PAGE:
Have you ever killed off a character in your books (I’m sure you have)? If so, was it because…it fitted nicely into the storyline? OR…Did you start to really dislike the character and, with too much work involved to re-write without that character, think it the easiest option to have that person die?

Yes! Generally speaking because it fitted in with my vision of the plot. On the other hand my daughter read one  MS and told me that in her opinion one piece would only last between 10 and 30 seconds in real life so I rewrote the entire section. It went from approximately 10 pages to 40.

I can’t remember killing someone off because I began to dislike the character. I usually think of something more unpleasant things to do to them. Get them sent to prison. Make them suffer. Police officers locked up and sent down. Prisoners with axes to grind etc.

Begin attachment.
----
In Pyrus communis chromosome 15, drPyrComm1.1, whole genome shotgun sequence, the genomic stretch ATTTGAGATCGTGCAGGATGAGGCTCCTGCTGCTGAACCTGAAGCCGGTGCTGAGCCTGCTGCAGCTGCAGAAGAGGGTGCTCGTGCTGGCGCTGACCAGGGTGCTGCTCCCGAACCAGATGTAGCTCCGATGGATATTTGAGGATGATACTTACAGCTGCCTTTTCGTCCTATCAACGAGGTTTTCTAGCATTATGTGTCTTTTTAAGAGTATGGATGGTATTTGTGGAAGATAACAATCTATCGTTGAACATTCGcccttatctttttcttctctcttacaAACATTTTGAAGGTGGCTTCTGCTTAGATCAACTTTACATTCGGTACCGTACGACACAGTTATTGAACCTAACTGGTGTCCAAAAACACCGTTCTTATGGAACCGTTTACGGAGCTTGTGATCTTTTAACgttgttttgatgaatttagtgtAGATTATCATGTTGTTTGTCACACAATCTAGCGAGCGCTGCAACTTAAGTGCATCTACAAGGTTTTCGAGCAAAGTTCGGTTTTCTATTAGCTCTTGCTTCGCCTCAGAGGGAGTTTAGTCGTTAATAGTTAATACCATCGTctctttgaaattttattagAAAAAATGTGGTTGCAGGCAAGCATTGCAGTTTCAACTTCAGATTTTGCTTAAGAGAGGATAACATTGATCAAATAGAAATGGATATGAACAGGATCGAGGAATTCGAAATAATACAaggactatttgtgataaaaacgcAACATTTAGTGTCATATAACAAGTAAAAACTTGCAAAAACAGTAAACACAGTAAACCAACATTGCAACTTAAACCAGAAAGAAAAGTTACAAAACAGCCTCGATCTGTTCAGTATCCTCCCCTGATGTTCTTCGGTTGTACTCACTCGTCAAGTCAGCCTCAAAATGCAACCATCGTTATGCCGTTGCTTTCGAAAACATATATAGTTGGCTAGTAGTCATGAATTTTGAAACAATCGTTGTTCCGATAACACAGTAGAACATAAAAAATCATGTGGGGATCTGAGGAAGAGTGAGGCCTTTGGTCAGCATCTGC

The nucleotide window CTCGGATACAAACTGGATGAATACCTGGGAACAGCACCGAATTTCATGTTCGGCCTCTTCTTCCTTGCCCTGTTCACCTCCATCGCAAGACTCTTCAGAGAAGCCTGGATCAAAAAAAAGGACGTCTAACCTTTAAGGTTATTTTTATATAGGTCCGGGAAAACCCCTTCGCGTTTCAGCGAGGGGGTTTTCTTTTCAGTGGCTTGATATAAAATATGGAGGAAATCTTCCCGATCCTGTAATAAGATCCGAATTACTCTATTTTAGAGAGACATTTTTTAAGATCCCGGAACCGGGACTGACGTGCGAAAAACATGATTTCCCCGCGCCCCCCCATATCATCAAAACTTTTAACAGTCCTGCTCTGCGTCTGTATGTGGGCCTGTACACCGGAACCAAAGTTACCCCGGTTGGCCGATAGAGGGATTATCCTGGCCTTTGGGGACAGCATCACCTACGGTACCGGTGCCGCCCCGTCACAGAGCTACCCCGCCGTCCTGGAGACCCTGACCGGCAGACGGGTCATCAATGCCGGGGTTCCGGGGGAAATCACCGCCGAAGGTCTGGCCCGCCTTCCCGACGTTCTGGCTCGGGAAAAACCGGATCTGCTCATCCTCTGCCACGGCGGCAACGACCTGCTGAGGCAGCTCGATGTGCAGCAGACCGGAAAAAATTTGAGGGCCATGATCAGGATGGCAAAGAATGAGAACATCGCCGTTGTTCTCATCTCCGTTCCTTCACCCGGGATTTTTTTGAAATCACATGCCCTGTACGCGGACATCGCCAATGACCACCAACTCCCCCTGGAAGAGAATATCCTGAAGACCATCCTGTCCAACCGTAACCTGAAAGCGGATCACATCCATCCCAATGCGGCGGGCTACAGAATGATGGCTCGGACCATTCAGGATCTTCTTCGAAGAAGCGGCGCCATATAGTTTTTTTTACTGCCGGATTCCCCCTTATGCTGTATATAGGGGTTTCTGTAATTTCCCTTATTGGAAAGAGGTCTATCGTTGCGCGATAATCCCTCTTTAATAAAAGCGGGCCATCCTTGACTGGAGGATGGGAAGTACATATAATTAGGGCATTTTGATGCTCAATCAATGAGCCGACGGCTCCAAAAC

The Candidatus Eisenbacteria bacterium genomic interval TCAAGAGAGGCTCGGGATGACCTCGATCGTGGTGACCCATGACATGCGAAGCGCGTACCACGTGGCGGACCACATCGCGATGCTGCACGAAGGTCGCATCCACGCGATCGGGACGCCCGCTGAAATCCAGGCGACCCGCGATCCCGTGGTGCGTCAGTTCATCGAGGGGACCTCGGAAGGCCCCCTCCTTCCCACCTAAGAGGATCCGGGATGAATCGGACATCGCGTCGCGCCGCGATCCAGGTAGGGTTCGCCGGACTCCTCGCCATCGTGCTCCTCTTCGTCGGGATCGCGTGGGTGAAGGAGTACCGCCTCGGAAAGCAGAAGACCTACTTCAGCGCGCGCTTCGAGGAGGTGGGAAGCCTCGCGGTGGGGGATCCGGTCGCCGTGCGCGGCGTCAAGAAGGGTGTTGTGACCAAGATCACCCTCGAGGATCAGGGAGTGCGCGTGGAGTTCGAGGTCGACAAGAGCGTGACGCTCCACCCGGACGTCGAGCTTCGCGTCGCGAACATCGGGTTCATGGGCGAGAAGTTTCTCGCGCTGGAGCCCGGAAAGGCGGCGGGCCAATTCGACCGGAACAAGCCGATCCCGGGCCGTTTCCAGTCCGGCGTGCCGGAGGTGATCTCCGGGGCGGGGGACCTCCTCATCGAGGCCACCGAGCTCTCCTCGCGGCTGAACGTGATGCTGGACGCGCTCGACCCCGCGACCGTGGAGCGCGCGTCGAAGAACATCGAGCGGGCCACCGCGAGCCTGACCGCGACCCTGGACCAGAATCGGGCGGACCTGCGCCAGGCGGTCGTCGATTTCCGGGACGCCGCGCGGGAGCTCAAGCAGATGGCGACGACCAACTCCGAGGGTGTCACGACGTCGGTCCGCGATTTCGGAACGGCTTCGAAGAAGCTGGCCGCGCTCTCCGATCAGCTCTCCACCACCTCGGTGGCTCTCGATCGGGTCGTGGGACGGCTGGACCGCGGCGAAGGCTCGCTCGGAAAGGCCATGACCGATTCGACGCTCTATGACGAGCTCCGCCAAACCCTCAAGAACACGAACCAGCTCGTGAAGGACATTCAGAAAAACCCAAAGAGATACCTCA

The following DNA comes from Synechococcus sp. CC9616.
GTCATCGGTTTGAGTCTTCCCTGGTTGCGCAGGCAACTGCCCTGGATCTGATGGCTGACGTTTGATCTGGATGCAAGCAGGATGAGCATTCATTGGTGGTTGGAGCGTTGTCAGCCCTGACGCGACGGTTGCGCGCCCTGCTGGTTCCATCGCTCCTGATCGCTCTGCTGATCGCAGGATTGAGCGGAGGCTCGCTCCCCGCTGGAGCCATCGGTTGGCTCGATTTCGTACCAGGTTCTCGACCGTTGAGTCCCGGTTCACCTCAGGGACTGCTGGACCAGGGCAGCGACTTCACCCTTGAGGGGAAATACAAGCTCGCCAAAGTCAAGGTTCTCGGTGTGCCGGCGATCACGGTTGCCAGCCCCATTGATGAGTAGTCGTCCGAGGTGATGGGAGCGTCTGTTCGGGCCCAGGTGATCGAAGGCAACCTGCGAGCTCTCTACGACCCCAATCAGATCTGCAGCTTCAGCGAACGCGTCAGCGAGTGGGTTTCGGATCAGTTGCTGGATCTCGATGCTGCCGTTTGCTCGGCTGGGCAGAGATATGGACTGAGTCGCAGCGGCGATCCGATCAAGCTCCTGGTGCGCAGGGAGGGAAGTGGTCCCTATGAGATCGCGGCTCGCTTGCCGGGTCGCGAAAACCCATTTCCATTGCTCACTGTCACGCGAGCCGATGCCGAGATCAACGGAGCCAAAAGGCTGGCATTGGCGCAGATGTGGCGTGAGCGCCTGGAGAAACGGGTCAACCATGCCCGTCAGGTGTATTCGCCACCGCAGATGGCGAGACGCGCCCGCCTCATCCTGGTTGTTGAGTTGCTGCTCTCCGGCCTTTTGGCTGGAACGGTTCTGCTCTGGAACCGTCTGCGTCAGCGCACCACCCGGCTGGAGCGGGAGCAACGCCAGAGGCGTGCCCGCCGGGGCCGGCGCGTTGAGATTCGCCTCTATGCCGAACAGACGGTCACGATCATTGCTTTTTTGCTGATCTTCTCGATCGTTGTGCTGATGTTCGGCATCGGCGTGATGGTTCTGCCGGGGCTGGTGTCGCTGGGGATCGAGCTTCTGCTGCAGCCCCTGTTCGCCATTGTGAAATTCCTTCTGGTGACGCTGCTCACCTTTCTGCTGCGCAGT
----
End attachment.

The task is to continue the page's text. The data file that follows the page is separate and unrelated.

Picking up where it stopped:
Are any of your characters based on family members or friends? Have you kept their characters totally true to life or have you given them bonus traits that you wish they possessed in real life? 

I think we all do. But I have to say marginally. I know Bob Bridgestock, retired detective superintendent, bases many of his characters on his former staff, but will not confirm it.

I base much of my work on my own experiences and others. And I borrow traits from officers I knew but I have outlived many of them. I haven’t created a character that someone could say – That’s so-and-so. 


Relationships and family life aside, what are your TWO main regrets in life?